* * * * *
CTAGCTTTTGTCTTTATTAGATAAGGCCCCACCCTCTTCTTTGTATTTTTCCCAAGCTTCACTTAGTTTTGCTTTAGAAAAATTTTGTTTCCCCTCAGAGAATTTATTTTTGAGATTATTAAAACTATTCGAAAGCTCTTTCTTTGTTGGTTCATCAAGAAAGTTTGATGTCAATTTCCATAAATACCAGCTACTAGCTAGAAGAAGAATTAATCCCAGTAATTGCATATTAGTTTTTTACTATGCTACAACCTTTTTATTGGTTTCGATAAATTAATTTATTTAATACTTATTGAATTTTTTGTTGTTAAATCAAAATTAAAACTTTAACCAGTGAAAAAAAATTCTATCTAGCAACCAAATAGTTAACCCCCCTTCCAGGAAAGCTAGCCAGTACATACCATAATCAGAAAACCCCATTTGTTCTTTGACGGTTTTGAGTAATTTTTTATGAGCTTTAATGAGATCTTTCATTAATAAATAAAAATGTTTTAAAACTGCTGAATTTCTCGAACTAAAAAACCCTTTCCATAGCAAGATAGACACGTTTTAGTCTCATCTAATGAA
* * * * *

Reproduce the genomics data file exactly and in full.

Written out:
CTAGCTTTTGTCTTTATTAGATAAGGCCCCACCCTCTTCTTTGTATTTTTCCCAAGCTTCACTTAGTTTTGCTTTAGAAAAATTTTGTTTCCCCTCAGAGAATTTATTTTTGAGATTATTAAAACTATTCGAAAGCTCTTTCTTTGTTGGTTCATCAAGAAAGTTTGATGTCAATTTCCATAAATACCAGCTACTAGCTAGAAGAAGAATTAATCCCAGTAATTGCATATTAGTTTTTTACTATGCTACAACCTTTTTATTGGTTTCGATAAATTAATTTATTTAATACTTATTGAATTTTTTGTTGTTAAATCAAAATTAAAACTTTAACCAGTGAAAAAAAATTCTATCTAGCAACCAAATAGTTAACCCCCCTTCCAGGAAAGCTAGCCAGTACATACCATAATCAGAAAACCCCATTTGTTCTTTGACGGTTTTGAGTAATTTTTTATGAGCTTTAATGAGATCTTTCATTAATAAATAAAAATGTTTTAAAACTGCTGAATTTCTCGAACTAAAAAACCCTTTCCATAGCAAGATAGACACGTTTTAGTCTCATCTAATGAA